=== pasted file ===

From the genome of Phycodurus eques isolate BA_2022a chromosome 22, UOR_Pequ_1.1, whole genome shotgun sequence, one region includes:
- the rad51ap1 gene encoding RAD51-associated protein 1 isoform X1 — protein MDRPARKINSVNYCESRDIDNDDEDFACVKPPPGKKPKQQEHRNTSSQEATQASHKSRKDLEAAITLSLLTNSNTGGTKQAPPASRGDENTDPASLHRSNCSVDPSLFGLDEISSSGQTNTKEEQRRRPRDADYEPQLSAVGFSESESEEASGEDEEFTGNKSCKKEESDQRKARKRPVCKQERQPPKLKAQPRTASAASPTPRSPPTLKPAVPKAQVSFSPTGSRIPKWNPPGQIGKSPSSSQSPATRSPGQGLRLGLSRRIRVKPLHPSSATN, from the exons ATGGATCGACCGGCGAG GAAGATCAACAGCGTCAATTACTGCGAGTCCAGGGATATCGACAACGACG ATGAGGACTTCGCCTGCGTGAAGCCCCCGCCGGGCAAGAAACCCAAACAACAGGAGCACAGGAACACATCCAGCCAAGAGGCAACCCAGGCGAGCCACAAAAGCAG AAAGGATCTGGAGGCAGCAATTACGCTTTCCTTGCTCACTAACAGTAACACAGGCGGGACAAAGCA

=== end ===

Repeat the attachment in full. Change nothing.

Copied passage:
From the genome of Phycodurus eques isolate BA_2022a chromosome 22, UOR_Pequ_1.1, whole genome shotgun sequence, one region includes:
- the rad51ap1 gene encoding RAD51-associated protein 1 isoform X1 — protein MDRPARKINSVNYCESRDIDNDDEDFACVKPPPGKKPKQQEHRNTSSQEATQASHKSRKDLEAAITLSLLTNSNTGGTKQAPPASRGDENTDPASLHRSNCSVDPSLFGLDEISSSGQTNTKEEQRRRPRDADYEPQLSAVGFSESESEEASGEDEEFTGNKSCKKEESDQRKARKRPVCKQERQPPKLKAQPRTASAASPTPRSPPTLKPAVPKAQVSFSPTGSRIPKWNPPGQIGKSPSSSQSPATRSPGQGLRLGLSRRIRVKPLHPSSATN, from the exons ATGGATCGACCGGCGAG GAAGATCAACAGCGTCAATTACTGCGAGTCCAGGGATATCGACAACGACG ATGAGGACTTCGCCTGCGTGAAGCCCCCGCCGGGCAAGAAACCCAAACAACAGGAGCACAGGAACACATCCAGCCAAGAGGCAACCCAGGCGAGCCACAAAAGCAG AAAGGATCTGGAGGCAGCAATTACGCTTTCCTTGCTCACTAACAGTAACACAGGCGGGACAAAGCA